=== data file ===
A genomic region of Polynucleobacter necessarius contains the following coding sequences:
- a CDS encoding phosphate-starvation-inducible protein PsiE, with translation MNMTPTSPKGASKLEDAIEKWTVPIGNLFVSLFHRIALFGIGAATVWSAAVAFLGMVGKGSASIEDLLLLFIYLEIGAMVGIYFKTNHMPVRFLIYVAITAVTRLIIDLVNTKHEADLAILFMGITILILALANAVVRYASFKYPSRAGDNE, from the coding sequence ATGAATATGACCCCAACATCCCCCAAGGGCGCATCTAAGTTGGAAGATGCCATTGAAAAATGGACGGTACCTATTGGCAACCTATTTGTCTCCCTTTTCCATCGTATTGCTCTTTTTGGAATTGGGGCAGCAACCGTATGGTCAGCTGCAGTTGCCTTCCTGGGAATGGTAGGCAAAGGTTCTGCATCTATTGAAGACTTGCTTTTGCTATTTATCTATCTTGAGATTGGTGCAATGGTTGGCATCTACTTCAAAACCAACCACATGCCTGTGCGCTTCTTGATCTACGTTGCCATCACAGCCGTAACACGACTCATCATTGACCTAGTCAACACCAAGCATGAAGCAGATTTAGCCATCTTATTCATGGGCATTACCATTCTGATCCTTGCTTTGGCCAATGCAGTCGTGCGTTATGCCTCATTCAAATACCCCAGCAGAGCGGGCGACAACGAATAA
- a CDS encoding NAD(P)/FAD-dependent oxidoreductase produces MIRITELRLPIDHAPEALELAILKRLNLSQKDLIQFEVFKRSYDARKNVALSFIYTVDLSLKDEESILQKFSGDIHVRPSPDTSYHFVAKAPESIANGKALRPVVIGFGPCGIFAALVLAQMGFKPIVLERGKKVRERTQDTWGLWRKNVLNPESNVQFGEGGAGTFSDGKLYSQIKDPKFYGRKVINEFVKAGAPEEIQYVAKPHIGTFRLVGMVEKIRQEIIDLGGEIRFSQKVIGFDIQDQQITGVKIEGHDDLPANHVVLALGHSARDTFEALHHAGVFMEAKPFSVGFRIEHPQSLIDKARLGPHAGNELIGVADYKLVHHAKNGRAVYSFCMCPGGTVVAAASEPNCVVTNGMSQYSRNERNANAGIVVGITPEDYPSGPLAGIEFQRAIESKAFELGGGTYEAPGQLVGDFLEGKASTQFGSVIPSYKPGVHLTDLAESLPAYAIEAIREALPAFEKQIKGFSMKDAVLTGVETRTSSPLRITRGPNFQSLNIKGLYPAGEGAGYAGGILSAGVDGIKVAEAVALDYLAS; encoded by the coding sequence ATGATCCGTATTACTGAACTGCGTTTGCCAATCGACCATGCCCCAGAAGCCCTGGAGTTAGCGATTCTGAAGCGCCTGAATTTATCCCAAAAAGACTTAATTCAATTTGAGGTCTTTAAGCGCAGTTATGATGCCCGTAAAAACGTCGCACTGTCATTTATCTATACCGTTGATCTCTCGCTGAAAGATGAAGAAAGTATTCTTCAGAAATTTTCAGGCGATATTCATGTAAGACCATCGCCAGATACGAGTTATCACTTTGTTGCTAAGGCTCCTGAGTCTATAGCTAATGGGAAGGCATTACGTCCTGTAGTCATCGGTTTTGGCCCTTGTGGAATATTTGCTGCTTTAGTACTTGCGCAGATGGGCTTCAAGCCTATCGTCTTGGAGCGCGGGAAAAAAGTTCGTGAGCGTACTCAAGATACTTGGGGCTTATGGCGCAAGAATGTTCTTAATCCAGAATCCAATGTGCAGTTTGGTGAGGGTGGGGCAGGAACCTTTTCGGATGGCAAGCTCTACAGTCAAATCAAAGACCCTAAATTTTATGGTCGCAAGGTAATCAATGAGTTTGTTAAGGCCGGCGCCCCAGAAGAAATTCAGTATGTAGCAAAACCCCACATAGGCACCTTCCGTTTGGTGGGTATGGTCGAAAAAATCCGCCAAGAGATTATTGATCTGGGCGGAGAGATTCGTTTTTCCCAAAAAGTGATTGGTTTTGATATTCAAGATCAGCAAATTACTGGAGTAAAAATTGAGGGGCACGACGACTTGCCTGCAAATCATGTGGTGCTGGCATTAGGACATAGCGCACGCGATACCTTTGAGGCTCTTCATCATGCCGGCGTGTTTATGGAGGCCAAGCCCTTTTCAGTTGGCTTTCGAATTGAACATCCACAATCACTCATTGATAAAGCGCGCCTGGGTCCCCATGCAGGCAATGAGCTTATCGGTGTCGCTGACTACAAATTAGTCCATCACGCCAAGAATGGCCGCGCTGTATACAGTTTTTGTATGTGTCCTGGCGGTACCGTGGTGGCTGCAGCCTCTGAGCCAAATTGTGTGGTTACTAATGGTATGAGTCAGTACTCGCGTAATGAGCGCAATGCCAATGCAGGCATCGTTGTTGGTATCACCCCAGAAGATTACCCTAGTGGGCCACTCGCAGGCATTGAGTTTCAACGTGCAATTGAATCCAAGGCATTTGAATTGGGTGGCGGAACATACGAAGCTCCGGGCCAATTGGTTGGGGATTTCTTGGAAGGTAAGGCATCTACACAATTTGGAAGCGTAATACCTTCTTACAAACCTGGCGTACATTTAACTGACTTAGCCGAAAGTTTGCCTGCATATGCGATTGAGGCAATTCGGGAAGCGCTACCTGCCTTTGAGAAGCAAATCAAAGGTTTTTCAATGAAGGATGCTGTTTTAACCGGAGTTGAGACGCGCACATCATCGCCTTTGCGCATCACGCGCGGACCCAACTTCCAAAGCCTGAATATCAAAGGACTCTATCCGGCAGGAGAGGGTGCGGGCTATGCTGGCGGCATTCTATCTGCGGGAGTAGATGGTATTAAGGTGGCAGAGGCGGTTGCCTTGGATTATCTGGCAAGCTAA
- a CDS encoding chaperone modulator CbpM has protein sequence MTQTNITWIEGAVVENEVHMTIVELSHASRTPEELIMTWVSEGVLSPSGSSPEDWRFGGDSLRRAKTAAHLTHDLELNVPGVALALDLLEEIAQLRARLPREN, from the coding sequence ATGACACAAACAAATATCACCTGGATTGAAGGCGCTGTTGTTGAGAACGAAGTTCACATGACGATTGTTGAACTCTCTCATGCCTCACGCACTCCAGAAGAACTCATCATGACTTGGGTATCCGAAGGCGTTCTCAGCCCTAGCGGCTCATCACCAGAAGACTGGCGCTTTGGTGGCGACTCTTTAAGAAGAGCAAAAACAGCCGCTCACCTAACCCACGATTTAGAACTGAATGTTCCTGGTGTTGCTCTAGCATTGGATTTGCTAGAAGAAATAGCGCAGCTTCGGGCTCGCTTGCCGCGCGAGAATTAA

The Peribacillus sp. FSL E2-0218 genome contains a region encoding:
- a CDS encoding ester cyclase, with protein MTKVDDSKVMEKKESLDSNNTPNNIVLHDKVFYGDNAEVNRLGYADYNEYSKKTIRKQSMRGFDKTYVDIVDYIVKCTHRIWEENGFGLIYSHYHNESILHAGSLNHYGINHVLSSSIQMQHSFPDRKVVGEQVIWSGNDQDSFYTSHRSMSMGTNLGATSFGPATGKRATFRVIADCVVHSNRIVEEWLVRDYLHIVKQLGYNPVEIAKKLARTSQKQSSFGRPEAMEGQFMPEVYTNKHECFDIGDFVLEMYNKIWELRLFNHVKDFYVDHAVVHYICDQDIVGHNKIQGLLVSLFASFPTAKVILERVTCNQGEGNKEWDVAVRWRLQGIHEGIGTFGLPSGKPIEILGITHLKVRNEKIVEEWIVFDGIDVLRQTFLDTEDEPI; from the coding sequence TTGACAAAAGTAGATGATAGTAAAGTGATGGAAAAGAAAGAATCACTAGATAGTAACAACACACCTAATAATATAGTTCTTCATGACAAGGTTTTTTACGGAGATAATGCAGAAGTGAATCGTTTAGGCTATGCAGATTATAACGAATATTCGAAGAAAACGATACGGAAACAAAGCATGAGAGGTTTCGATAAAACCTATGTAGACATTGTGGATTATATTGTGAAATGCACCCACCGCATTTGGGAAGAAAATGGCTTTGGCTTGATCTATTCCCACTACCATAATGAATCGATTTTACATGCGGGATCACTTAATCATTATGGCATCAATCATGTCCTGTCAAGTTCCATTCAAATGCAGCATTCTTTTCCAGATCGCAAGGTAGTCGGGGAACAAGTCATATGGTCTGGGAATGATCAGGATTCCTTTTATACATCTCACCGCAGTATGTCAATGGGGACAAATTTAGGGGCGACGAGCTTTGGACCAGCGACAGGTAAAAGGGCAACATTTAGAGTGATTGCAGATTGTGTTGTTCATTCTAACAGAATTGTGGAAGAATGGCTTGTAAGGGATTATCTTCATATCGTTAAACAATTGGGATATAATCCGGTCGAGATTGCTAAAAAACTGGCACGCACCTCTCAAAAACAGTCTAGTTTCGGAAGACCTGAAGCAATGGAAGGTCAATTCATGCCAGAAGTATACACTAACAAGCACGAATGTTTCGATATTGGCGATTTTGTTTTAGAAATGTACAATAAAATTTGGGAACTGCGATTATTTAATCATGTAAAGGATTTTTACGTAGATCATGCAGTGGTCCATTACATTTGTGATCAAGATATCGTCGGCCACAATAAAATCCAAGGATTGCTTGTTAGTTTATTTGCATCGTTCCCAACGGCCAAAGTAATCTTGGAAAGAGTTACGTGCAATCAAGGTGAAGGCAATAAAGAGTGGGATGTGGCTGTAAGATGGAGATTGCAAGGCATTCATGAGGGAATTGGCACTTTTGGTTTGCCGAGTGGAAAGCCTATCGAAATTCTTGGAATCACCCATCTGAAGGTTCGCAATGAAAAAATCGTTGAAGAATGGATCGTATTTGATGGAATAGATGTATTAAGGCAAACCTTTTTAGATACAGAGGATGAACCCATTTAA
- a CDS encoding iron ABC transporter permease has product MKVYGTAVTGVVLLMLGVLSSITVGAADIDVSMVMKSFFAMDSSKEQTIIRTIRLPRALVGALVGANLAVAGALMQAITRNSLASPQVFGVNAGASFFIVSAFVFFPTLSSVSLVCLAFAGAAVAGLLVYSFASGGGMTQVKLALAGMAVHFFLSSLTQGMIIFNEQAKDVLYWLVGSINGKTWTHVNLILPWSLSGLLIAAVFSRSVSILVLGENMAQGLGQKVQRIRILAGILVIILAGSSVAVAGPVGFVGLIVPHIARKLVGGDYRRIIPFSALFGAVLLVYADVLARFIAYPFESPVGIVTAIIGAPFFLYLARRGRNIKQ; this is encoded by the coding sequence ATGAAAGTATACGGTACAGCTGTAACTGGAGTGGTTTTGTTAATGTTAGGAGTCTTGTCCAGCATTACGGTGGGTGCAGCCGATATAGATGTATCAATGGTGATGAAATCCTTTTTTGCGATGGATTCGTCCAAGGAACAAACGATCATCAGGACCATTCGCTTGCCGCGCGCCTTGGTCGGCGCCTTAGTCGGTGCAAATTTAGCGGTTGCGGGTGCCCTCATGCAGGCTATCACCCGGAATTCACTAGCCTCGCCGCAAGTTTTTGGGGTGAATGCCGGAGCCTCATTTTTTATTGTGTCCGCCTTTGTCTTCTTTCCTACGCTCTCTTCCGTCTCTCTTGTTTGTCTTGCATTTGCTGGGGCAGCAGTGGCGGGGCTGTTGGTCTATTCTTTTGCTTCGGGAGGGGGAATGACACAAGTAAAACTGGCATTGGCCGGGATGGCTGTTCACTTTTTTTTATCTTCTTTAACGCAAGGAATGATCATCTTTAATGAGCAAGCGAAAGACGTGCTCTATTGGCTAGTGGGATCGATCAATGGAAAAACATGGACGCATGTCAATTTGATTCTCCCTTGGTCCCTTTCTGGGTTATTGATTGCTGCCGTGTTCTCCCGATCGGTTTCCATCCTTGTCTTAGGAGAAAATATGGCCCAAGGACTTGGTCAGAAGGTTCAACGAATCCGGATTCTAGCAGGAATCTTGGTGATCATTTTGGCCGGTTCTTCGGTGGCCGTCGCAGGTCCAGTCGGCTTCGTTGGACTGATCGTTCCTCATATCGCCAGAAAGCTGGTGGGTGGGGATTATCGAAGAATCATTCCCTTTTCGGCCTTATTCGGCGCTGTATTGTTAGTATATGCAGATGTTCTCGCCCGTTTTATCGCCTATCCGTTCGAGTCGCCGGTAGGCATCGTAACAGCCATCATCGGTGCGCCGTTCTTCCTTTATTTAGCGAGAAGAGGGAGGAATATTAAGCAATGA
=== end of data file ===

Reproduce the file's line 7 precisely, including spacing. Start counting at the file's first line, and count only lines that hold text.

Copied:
- a CDS encoding iron ABC transporter permease has product MKVYGTAVTGVVLLMLGVLSSITVGAADIDVSMVMKSFFAMDSSKEQTIIRTIRLPRALVGALVGANLAVAGALMQAITRNSLASPQVFGVNAGASFFIVSAFVFFPTLSSVSLVCLAFAGAAVAGLLVYSFASGGGMTQVKLALAGMAVHFFLSSLTQGMIIFNEQAKDVLYWLVGSINGKTWTHVNLILPWSLSGLLIAAVFSRSVSILVLGENMAQGLGQKVQRIRILAGILVIILAGSSVAVAGPVGFVGLIVPHIARKLVGGDYRRIIPFSALFGAVLLVYADVLARFIAYPFESPVGIVTAIIGAPFFLYLARRGRNIKQ; this is encoded by the coding sequence ATGAAAGTATACGGTACAGCTGTAACTGGAGTGGTTTTGTTAATGTTAGGAGTCTTGTCCAGCATTACGGTGGGTGCAGCCGATATAGATGTATCAATGGTGATGAAATCCTTTTTTGCGATGGATTCGTCCAAGGAACAAACGATCATCAGGACCATTCGCTTGCCGCGCGCCTTGGTCGGCGCCTTAGTCGGTGCAAATTTAGCGGTTGCGGGTGCCCTCATGCAGGCTATCACCCGGAATTCACTAGCCTCGCCGCAAGTTTTTGGGGTGAATGCCGGAGCCTCATTTTTTATTGTGTCCGCCTTTGTCTTCTTTCCTACGCTCTCTTCCGTCTCTCTTGTTTGTCTTGCATTTGCTGGGGCAGCAGTGGCGGGGCTGTTGGTCTATTCTTTTGCTTCGGGAGGGGGAATGACACAAGTAAAACTGGCATTGGCCGGGATGGCTGTTCACTTTTTTTTATCTTCTTTAACGCAAGGAATGATCATCTTTAATGAGCAAGCGAAAGACGTGCTCTATTGGCTAGTGGGATCGATCAATGGAAAAACATGGACGCATGTCAATTTGATTCTCCCTTGGTCCCTTTCTGGGTTATTGATTGCTGCCGTGTTCTCCCGATCGGTTTCCATCCTTGTCTTAGGAGAAAATATGGCCCAAGGACTTGGTCAGAAGGTTCAACGAATCCGGATTCTAGCAGGAATCTTGGTGATCATTTTGGCCGGTTCTTCGGTGGCCGTCGCAGGTCCAGTCGGCTTCGTTGGACTGATCGTTCCTCATATCGCCAGAAAGCTGGTGGGTGGGGATTATCGAAGAATCATTCCCTTTTCGGCCTTATTCGGCGCTGTATTGTTAGTATATGCAGATGTTCTCGCCCGTTTTATCGCCTATCCGTTCGAGTCGCCGGTAGGCATCGTAACAGCCATCATCGGTGCGCCGTTCTTCCTTTATTTAGCGAGAAGAGGGAGGAATATTAAGCAATGA